This event is part of series:
This is a 3 full-day workshop: Tuesday, Wednesday, and Thursday, August 14-16, 9am - 5pm. Attendance is required for the entire session on all 3 days.
Want to connect and exchange ideas with other aspiring faculty?
Would you like to discuss strategies for engaging all students in their learning?
Interested in exploring innovative strategies for assessing student understanding?
Scientific Teaching does not attempt to provide particular solutions to teaching challenges, but rather charges instructors to apply their analytical skills to gain insights into effective approaches for engaging students in learning, designing assessments that gauge student conceptions, and promoting equity and access to science learning for all students.
- Particpants who attend all 3 days in full will receive a certificate verifying completion of 24 hours of professional development in Scientific Teaching.
- Breakfast and lunch will be provided on all days.
- This workshop also counts toward the Postdoc Teaching Certificate training hours.
- This workshop is open to postdoctoral scholars and graduate students at Stanford.
Dr. Kimberly Tanner is a tenured Professor of Biology at San Francisco State University. Her laboratory – SEPAL: the Science Education Partnership and Assessment Laboratory – investigates what is challenging to learn in biology, how biologists choose to teach, and how to make equity, diversity, and inclusion central in science education efforts. As a Science Faculty with an Education Specialty (SFES), she is engaged in discipline-based education research, directs multiple K-16+ biology education reform efforts, and is deeply engaged in faculty professional development. Trained as a neurobiologist with postdoctoral studies in science education, Dr. Tanner is a proud first-generation college-going student.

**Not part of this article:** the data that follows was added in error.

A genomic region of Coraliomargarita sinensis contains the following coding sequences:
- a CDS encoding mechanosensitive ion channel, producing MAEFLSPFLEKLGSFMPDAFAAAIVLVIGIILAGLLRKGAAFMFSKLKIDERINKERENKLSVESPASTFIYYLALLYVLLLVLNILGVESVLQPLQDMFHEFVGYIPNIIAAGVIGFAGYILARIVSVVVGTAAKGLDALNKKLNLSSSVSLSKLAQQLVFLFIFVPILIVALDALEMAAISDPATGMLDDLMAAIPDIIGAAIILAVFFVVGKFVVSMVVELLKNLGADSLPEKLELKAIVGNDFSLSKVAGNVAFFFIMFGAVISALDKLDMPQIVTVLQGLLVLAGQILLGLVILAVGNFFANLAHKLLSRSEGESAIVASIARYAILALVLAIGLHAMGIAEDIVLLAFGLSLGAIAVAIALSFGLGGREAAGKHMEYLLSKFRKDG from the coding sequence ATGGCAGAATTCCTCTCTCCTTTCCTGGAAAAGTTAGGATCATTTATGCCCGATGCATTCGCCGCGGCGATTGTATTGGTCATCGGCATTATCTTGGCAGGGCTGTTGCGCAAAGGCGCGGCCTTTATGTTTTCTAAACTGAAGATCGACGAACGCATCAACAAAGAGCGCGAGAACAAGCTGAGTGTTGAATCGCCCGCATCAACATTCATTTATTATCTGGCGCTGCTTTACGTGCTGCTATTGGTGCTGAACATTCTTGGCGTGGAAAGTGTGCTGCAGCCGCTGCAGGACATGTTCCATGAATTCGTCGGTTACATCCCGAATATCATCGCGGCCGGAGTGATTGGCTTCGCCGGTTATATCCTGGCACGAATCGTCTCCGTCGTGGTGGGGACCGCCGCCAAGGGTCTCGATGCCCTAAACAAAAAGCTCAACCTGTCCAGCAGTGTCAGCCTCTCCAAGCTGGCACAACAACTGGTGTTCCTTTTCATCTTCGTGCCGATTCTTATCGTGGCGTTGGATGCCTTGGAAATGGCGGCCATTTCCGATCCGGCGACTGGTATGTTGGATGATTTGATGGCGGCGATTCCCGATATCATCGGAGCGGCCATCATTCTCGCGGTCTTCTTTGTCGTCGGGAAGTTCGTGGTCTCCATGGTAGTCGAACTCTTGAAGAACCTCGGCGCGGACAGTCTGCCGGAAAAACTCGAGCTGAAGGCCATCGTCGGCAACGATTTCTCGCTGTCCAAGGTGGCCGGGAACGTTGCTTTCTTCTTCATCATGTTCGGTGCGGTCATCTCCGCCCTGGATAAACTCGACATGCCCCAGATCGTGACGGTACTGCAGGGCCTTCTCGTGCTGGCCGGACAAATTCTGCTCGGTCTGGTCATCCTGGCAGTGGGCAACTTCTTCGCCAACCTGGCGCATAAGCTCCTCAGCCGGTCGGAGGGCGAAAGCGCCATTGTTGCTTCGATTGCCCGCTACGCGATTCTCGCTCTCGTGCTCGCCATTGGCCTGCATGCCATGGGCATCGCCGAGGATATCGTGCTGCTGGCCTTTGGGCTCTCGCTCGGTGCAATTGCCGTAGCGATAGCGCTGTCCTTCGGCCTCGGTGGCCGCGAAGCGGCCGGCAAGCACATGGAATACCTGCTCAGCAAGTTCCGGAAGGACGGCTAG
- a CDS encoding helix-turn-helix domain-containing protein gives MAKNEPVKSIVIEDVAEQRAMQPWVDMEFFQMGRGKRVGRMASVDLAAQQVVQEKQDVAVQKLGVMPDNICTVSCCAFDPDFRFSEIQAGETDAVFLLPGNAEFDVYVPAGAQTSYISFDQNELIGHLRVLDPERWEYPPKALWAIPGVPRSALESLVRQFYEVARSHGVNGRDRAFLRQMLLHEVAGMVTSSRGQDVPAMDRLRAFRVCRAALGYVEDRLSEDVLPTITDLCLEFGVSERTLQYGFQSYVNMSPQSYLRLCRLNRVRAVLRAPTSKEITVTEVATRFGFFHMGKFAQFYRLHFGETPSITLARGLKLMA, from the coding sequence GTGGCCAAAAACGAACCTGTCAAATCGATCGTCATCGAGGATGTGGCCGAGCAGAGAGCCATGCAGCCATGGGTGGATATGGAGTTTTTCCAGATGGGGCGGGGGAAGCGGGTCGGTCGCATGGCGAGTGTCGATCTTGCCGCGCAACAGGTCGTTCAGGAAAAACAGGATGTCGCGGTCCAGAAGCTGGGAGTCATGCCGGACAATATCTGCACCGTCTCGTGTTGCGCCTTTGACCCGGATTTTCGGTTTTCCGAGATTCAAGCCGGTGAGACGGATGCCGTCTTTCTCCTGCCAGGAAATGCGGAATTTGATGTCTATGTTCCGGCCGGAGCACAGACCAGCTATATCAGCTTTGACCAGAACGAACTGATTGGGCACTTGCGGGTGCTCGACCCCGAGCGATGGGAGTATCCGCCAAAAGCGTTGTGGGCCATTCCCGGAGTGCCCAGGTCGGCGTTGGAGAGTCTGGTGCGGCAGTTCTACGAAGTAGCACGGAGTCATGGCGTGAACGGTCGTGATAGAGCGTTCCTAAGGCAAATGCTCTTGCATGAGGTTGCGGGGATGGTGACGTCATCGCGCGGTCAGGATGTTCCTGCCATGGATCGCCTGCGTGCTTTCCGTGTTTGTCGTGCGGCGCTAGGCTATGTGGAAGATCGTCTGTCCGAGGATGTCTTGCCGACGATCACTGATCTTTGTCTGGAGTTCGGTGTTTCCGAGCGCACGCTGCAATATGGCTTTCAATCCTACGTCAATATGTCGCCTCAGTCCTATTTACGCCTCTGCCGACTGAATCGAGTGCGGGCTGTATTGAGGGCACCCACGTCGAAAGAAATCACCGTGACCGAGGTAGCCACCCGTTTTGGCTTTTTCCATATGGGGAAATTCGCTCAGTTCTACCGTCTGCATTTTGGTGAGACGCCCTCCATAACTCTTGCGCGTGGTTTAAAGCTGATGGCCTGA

Jeff Schinske is a biology professor at Foothill College, a ~13,000 student community college in the San Francisco Bay Area. Jeff’s research focuses on equity and inclusion in science classrooms, the underrepresentation of community colleges in biology education research, and faculty professional development. He also co-coordinates anatomy and physiology instruction at Foothill and serves as lead biology curriculum reviewer for California's statewide articulation system. Jeff has published numerous articles on teaching and learning, was interviewed by Nature for an article on community college teaching, and recently appeared as a senior author in a PNAS article measuring faculty teaching practices in STEM classes.
Resources and More Information
To learn more about the presenters' approaches, explore this short video about the “Think-Pair-Share” approach to engaging students in classrooms or audience members during a presentation here: https://www.ibiology.org/professional-development/think-pair-share/
To access a variety of teaching articles by the presenters, including the titles below, you can explore the American Society for Cell Biology's LSE journal Collection of Approaches to Biology Teaching and Learning features: https://www.lifescied.org/action/doSearch?ConceptId=100053&sortBy=Earliest
• 2018 Language Matters: Considering Microaggressions in Science Teaching as Brain Changing: Exploring Connections between Neuroscience and Innovative Teaching
• 2017 Teaching as Brain Changing: Exploring Connections between Neuroscience and Innovative Teaching
• 2014 Structure Matters: Twenty-One Teaching Strategies to Promote Student Engagement and Cultivate Classroom Equity
• 2014 Teaching More by Grading Less
• 2012 Promoting Student Metacognition
• 2011 Moving Theory into Practice: A Reflection on Teaching a Large, Introductory Biology Course for Majors
• 2010 Order Matters: Using the 5E Model to Align Teaching with How People Learn
• 2009 Talking to Learn: Why Biology Students Should Be Talking in Classrooms and How to Make It Happen See the attached files below for the detailed agenda and recent publications related to this workshop.